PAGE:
What you need to service the Royal Enfield Meteor 350
Royal Enfield almost expects you to service your own motorcycle. There are lots of resources in the owner’s manual, and many guides on YouTube on how to do everything from an oil change to checking the valve clearance.
As there’s only one cylinder head and only two valves, servicing the Meteor 350 isn’t hard — which is lucky, as the service intervals are quite short at only 5000 km or 6 months!
Aside from basic motorcycle maintenance tools, here’s what you need to service your Meteor 350.
|Part||Meteor 350 spec|
|Engine oil||SAE 15W-50 API SL grade JASO MA2 Semi Synthetic. (Oil capacity 2.2L) E.g. Mobil 1 15W-50.|
|Oil filter||You need to get a standard Royal Enfield Meteor 350 oil filter.|
|Brake fluid||DOT 4, e.g. Castrol DOT 4 (full synthetic)|
|Spark plug||M12 Bosch, YR7MES. Spark plug gap 0.7-0.8mm|
|Air filter||Either use an OEM one from a dealer, or use DNA air filter R-RE35N21-01.|
Maintenance schedule for the Royal Enfield Meteor 350
Below is the maintenance schedule from the manual for the Royal Enfield Meteor 350, but adjusted and cleaned up for legibility.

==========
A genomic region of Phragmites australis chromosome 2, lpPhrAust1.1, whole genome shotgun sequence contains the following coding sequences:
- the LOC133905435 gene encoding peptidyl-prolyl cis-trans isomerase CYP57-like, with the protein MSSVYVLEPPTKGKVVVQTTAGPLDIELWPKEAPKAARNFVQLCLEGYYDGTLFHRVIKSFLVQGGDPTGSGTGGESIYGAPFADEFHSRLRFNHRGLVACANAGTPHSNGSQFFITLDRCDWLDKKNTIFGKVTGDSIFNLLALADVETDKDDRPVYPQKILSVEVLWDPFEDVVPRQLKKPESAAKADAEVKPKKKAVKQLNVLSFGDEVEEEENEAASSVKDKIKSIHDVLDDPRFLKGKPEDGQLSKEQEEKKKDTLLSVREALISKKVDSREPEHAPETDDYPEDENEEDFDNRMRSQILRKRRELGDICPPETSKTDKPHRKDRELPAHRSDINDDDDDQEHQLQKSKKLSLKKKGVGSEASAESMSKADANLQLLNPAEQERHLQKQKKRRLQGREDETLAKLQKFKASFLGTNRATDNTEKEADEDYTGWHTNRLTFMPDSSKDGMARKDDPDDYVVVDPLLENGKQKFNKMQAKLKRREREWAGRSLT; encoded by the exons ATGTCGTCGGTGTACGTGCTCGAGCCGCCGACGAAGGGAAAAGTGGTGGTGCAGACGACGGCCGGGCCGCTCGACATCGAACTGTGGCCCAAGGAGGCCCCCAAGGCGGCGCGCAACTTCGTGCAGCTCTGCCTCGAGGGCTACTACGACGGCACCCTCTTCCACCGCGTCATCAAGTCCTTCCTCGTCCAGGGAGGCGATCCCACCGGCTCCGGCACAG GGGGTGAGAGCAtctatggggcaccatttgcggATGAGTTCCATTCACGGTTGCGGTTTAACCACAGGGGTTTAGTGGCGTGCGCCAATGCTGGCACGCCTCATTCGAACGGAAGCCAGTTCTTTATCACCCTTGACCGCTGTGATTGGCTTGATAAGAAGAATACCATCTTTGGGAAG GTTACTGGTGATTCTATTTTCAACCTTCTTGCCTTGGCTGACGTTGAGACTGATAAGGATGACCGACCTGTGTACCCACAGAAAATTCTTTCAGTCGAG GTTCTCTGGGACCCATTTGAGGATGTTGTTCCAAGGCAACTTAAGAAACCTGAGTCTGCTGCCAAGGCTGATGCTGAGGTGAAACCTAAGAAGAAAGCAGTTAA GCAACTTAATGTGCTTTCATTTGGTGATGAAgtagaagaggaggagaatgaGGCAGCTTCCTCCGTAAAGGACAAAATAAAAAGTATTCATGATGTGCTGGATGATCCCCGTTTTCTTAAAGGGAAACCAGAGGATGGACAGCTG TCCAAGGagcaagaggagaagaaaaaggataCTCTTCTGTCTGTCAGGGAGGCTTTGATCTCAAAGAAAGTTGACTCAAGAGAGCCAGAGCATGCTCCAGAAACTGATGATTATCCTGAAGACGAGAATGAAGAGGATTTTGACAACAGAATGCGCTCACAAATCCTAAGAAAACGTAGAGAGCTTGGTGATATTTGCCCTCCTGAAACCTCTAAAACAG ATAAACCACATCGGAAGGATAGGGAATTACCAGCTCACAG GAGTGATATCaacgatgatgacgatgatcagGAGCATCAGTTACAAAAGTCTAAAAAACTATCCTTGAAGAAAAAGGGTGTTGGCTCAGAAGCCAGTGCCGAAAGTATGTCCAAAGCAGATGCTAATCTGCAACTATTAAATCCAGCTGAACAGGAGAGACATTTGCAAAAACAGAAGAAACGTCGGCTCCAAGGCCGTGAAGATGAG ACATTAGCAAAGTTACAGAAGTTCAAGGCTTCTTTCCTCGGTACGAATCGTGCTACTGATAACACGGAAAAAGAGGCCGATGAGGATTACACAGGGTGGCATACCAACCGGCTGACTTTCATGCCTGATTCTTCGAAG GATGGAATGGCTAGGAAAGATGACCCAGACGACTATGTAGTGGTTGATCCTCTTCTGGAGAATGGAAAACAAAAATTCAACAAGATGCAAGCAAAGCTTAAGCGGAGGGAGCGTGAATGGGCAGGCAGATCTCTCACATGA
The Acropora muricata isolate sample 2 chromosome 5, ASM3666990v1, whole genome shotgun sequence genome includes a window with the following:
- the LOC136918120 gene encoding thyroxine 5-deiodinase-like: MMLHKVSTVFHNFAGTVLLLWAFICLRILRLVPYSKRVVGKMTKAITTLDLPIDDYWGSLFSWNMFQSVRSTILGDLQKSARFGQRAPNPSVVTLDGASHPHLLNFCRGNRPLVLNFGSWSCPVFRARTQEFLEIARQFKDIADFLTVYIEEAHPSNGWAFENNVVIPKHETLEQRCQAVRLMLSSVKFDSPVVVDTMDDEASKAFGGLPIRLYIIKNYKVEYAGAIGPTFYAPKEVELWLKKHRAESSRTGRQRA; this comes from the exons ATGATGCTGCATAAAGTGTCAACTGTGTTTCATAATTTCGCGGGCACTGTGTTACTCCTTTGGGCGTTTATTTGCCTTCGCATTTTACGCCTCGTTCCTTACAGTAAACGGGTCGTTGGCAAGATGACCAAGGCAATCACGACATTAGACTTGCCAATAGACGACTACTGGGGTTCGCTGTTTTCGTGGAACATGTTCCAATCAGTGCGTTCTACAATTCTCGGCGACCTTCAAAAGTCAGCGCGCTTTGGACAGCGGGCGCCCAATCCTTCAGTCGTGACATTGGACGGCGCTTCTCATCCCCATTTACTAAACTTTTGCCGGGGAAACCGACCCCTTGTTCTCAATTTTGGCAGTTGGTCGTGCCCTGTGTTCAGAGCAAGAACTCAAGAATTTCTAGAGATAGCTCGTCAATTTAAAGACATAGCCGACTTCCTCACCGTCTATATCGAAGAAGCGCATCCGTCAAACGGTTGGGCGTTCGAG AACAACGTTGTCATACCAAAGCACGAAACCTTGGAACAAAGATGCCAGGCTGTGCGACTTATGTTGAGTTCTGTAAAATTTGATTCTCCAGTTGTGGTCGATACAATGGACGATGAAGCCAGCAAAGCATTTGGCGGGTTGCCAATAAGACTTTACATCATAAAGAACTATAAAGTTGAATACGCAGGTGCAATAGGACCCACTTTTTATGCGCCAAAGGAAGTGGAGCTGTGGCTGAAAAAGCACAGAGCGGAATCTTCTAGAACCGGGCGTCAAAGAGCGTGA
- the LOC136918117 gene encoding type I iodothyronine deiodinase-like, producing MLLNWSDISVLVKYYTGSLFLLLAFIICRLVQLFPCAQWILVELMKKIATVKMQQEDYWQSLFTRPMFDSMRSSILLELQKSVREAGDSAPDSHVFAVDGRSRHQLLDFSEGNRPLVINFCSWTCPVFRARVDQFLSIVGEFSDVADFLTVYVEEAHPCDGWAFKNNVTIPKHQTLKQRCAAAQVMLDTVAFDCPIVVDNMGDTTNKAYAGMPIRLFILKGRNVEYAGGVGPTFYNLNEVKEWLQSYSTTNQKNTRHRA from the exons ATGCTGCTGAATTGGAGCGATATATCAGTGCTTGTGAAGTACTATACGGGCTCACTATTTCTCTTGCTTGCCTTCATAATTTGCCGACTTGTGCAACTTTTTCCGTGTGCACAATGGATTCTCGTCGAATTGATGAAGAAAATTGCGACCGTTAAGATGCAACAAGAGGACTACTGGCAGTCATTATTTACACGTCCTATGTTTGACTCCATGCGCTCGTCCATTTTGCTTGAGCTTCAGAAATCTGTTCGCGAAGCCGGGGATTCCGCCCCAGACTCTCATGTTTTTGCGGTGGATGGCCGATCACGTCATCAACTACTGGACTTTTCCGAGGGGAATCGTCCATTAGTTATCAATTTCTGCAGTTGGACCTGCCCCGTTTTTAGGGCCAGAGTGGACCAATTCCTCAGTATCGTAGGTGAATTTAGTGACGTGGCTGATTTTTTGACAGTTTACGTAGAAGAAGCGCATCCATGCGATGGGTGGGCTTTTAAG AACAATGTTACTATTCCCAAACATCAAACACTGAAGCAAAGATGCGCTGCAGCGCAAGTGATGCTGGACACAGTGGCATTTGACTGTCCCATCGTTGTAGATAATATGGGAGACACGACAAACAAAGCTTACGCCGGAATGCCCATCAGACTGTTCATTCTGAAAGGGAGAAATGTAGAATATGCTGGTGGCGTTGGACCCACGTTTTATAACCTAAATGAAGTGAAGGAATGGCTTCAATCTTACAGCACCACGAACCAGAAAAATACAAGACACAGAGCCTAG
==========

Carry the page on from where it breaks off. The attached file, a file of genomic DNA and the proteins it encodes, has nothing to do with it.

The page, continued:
We also also clarified some points that made no sense (e.g. it said to clean the chain every 1000 km and every 5000 km… but intuition says the former is the more important one), fixed typos (“solvant” –> solvent, “alchol” –> alcohol), and tidied it up.
Despite the typos, the manual is quite good and has a lot of detail in it on how to do basic maintenance procedures — which is lucky, because you’ll have to do them quite often.
Royal Enfield Meteor 350 — Regular service items
The below items are things you should do on your Meteor 350 more often (every 1000 km).
|Part||Regular service item|